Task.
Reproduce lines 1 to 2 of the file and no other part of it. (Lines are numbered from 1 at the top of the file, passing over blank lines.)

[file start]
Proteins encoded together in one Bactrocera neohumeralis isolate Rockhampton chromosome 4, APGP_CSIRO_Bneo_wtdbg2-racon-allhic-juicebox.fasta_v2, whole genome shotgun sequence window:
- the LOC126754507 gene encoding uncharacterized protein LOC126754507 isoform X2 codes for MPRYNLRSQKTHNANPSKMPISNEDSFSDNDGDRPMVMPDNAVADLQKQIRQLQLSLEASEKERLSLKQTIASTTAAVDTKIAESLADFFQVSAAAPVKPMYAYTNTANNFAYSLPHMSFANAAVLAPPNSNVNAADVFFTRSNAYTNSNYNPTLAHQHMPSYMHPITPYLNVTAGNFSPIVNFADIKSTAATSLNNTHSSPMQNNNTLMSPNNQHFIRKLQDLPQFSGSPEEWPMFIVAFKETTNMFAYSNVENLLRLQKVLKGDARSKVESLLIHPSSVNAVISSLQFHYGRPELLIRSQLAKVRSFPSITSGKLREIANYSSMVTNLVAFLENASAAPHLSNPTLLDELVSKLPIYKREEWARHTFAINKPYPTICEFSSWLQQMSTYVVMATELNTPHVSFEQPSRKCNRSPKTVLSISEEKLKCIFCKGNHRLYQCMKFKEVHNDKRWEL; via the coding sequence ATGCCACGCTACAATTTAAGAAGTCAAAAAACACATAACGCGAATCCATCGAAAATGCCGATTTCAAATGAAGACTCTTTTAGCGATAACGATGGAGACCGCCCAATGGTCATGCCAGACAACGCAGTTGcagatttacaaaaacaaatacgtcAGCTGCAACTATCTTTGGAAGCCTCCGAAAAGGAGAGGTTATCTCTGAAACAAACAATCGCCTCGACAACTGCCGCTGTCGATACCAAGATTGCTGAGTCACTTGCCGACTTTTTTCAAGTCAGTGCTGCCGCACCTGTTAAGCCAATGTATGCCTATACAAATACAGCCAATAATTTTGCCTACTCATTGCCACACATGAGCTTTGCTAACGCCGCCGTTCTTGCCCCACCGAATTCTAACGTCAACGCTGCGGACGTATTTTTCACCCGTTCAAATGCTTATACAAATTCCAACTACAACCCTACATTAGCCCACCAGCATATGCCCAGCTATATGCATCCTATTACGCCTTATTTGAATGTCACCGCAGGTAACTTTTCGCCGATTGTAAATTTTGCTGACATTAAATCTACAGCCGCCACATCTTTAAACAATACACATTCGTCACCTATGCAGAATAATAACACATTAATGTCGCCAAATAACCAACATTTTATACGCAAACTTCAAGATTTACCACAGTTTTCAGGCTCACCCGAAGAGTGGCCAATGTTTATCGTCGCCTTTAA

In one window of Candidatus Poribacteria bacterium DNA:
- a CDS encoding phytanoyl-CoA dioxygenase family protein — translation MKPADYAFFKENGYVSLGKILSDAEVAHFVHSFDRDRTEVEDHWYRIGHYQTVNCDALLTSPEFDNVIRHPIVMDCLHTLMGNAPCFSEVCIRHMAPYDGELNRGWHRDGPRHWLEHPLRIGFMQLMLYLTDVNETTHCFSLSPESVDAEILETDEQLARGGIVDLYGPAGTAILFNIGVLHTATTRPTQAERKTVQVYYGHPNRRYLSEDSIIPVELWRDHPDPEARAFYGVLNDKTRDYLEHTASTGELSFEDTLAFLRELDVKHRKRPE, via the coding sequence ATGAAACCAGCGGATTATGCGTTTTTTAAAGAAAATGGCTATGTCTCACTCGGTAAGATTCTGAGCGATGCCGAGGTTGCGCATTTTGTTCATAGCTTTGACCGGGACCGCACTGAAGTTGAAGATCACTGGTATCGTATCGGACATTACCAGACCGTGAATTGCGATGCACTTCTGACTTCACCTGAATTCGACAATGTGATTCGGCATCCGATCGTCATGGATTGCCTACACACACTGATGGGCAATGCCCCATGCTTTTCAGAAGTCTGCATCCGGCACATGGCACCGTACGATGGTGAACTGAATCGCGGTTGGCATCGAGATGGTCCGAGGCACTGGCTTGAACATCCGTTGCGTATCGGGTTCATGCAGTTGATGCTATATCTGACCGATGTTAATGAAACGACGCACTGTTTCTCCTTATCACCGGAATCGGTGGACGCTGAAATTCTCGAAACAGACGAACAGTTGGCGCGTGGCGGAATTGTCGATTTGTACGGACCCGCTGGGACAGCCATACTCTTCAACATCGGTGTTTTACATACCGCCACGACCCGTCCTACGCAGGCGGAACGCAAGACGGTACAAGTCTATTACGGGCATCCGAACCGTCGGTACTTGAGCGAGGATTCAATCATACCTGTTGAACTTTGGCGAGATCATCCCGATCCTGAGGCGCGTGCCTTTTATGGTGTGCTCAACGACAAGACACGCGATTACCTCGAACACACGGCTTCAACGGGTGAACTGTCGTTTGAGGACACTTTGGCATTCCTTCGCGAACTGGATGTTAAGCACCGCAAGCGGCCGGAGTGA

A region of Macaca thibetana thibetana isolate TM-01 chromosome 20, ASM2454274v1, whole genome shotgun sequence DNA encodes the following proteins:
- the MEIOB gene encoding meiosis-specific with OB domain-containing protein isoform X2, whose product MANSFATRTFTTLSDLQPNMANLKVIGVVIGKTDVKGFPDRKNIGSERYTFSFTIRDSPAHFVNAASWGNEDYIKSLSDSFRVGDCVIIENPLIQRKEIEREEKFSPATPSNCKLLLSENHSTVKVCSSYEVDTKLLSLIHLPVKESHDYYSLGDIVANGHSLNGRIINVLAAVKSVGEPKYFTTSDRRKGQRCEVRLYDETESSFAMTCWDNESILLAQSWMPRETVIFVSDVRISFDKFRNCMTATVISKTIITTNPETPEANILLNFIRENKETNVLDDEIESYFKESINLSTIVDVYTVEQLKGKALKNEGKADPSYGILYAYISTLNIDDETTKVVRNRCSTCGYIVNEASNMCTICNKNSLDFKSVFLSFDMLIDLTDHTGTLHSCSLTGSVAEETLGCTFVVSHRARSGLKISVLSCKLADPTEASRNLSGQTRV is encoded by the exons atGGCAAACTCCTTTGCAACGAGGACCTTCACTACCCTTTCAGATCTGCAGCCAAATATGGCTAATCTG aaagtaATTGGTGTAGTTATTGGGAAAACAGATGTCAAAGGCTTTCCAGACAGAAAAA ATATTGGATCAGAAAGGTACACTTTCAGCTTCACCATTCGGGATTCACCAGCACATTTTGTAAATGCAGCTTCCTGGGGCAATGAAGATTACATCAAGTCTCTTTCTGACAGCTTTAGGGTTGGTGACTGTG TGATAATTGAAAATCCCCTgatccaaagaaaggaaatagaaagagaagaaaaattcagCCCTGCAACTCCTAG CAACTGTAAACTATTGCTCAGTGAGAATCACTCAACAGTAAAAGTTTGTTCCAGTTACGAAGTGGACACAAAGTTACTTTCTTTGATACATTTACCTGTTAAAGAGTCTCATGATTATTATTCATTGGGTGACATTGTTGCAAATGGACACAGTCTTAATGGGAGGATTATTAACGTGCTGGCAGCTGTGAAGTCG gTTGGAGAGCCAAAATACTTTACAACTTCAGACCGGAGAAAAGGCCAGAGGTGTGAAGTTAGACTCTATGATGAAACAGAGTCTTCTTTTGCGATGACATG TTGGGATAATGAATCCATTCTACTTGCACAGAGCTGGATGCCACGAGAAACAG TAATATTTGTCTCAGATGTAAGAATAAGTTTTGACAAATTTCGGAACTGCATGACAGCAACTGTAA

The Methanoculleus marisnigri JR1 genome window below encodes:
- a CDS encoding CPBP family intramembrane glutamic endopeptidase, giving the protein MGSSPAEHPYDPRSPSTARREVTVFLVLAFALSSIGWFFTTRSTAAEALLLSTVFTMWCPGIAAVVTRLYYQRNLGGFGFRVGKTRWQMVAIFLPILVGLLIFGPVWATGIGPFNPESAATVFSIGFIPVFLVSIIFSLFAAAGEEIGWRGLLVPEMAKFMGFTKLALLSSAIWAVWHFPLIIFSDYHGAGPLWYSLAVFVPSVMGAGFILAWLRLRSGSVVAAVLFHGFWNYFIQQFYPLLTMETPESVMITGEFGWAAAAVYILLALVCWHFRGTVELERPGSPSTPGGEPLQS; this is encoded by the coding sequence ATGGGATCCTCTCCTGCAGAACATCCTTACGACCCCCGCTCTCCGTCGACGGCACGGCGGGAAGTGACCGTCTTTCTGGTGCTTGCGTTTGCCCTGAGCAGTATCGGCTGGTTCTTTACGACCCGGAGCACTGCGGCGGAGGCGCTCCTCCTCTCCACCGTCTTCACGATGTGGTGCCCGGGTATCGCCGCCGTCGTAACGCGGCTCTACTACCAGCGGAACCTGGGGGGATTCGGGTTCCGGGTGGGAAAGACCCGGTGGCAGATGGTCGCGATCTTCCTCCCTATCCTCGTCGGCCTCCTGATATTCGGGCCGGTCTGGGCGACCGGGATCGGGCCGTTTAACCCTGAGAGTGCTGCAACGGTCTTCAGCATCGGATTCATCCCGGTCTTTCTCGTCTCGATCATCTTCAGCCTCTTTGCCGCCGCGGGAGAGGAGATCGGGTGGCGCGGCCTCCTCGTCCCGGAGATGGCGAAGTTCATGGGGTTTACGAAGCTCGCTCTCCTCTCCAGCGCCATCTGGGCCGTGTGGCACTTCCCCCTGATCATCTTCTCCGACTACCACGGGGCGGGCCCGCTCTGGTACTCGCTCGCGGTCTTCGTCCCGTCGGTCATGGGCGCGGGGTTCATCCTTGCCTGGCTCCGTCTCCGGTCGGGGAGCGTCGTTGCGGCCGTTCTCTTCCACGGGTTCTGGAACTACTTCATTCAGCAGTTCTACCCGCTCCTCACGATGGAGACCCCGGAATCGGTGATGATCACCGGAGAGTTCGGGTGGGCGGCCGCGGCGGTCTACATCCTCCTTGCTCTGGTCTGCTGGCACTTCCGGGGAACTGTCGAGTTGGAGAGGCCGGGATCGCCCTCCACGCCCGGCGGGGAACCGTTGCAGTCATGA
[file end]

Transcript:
Proteins encoded together in one Bactrocera neohumeralis isolate Rockhampton chromosome 4, APGP_CSIRO_Bneo_wtdbg2-racon-allhic-juicebox.fasta_v2, whole genome shotgun sequence window:
- the LOC126754507 gene encoding uncharacterized protein LOC126754507 isoform X2 codes for MPRYNLRSQKTHNANPSKMPISNEDSFSDNDGDRPMVMPDNAVADLQKQIRQLQLSLEASEKERLSLKQTIASTTAAVDTKIAESLADFFQVSAAAPVKPMYAYTNTANNFAYSLPHMSFANAAVLAPPNSNVNAADVFFTRSNAYTNSNYNPTLAHQHMPSYMHPITPYLNVTAGNFSPIVNFADIKSTAATSLNNTHSSPMQNNNTLMSPNNQHFIRKLQDLPQFSGSPEEWPMFIVAFKETTNMFAYSNVENLLRLQKVLKGDARSKVESLLIHPSSVNAVISSLQFHYGRPELLIRSQLAKVRSFPSITSGKLREIANYSSMVTNLVAFLENASAAPHLSNPTLLDELVSKLPIYKREEWARHTFAINKPYPTICEFSSWLQQMSTYVVMATELNTPHVSFEQPSRKCNRSPKTVLSISEEKLKCIFCKGNHRLYQCMKFKEVHNDKRWEL; via the coding sequence ATGCCACGCTACAATTTAAGAAGTCAAAAAACACATAACGCGAATCCATCGAAAATGCCGATTTCAAATGAAGACTCTTTTAGCGATAACGATGGAGACCGCCCAATGGTCATGCCAGACAACGCAGTTGcagatttacaaaaacaaatacgtcAGCTGCAACTATCTTTGGAAGCCTCCGAAAAGGAGAGGTTATCTCTGAAACAAACAATCGCCTCGACAACTGCCGCTGTCGATACCAAGATTGCTGAGTCACTTGCCGACTTTTTTCAAGTCAGTGCTGCCGCACCTGTTAAGCCAATGTATGCCTATACAAATACAGCCAATAATTTTGCCTACTCATTGCCACACATGAGCTTTGCTAACGCCGCCGTTCTTGCCCCACCGAATTCTAACGTCAACGCTGCGGACGTATTTTTCACCCGTTCAAATGCTTATACAAATTCCAACTACAACCCTACATTAGCCCACCAGCATATGCCCAGCTATATGCATCCTATTACGCCTTATTTGAATGTCACCGCAGGTAACTTTTCGCCGATTGTAAATTTTGCTGACATTAAATCTACAGCCGCCACATCTTTAAACAATACACATTCGTCACCTATGCAGAATAATAACACATTAATGTCGCCAAATAACCAACATTTTATACGCAAACTTCAAGATTTACCACAGTTTTCAGGCTCACCCGAAGAGTGGCCAATGTTTATCGTCGCCTTTAA